Pirates’ Ponsiglione shines in front of father

For the most part, the Seton Hall baseball team’s spring season has been like a wave, with an equal amount of ups and downs. Wednesday’s 10-3 loss to Monmouth was a down game for the Pirates, but one bright spot was the scoreless eighth inning put up by junior lefty Matt Ponsiglione.

It may have been just one inning, but what made the performance special was Matt’s father, Mike, had the chance to see his son pitch.

After arriving about 45 minutes before game time, I quickly saw a man arrive with crutches. After he got up the bleacher steps, he sat right in front of where I was perched behind home plate. I spent most of the game getting the chance to talk with him.

Mike lives on Staten Island, “about 45 minutes away from Seton Hall,” but is retired so he is able to attend many of Matt’s games. But Mike does not only make the trip to South Orange — he has gone to support the baseball team in Florida and North Carolina and plans to go on upcoming trips to Georgetown and Cincinnati if the Pirates qualify for the Big East Championship in May.

Mike has been around the game of baseball for a lifetime. As a college student, he played for Brooklyn College, and later in life coached softball at St. Joseph by the Sea in Staten Island, N.Y.

Ironically, Matt’s decision of where to play baseball in college came down to the two teams playing in South Orange on Wednesday: Seton Hall and Monmouth. According to his father Mike, “It came down to Seton Hall and Monmouth, but we chose Seton Hall for the coaching staff, the ability to play in the Big East as well as get a great education and because they made us feel like family.”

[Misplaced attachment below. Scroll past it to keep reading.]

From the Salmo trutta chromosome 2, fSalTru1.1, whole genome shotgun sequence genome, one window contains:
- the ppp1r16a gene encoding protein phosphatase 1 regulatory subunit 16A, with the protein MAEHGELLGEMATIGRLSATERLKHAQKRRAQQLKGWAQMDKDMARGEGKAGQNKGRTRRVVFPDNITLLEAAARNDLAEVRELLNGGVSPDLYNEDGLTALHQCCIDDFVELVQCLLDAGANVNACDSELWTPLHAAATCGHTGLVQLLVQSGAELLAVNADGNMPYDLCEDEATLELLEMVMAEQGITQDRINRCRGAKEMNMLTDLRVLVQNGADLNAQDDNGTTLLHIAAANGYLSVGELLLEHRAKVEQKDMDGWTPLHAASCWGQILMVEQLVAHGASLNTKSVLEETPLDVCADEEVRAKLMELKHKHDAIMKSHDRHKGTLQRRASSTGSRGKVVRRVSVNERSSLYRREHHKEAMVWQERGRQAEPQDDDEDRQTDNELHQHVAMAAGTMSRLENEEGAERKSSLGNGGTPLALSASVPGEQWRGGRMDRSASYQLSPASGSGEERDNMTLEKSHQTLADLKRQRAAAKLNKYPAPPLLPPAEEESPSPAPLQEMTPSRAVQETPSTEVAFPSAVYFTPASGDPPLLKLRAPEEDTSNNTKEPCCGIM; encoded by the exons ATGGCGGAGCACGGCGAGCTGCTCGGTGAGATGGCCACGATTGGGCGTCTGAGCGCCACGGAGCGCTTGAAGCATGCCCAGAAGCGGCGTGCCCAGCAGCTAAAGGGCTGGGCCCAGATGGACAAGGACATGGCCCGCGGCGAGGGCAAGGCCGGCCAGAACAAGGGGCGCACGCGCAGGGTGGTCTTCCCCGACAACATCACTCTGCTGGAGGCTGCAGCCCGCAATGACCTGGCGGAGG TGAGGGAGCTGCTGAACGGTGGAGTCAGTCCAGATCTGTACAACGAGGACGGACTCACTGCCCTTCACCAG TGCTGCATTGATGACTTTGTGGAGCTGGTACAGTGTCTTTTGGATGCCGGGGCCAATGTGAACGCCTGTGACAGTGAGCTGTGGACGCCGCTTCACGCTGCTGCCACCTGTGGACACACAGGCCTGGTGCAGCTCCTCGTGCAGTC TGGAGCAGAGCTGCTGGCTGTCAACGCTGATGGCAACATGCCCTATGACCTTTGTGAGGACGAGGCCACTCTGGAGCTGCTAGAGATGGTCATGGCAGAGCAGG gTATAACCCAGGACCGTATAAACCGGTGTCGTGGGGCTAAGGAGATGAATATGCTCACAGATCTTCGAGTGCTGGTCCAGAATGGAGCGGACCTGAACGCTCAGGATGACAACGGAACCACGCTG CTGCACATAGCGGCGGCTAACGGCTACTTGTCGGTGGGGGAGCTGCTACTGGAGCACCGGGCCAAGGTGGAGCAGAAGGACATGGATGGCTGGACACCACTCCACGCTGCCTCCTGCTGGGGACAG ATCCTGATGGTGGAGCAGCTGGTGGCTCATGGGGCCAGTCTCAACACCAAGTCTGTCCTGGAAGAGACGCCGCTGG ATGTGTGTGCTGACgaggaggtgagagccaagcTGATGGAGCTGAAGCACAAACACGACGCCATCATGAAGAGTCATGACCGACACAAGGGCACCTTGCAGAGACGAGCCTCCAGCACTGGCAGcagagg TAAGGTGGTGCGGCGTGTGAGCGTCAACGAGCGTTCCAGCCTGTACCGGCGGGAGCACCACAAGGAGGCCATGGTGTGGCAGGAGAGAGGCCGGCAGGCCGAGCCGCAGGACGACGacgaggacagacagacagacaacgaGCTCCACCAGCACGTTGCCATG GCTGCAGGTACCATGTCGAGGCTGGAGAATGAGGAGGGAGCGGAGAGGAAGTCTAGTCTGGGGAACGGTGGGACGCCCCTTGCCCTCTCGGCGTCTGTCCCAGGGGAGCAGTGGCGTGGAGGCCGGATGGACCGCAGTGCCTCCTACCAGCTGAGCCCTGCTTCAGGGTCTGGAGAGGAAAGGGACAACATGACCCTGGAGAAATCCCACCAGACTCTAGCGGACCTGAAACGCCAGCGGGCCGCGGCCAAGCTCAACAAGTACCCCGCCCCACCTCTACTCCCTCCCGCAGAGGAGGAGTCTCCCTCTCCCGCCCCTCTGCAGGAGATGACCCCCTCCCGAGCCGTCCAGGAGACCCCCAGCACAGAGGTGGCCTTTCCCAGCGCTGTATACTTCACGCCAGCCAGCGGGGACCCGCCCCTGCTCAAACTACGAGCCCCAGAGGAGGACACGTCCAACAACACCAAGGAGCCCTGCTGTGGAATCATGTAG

Mike said that Matt has not pitched much this year due to shoulder issues and the coaching staff wanting to keep him out until he was fully healthy. The lopsided score on Wednesday, though, provided Matt the opportunity to pitch an inning without putting too much strain on his arm.

When he did finally come in for the top of the eighth inning, Mike said beforehand that he was “cautiously optimistic.” Matt threw just nine pitches, giving up a single to Monmouth’s J.P. Walsh before inducing a 4-6-3 double play. After the inning, Mike said that Matt “did his job and that’s the bottom line.”

Despite the loss for the Pirates on Wednesday, there was a bright spot in Mike seeing a successful outing from his son Matt on a team that feels like family.

Matt Collins can be reached at matthew.collins@student.shu.edu.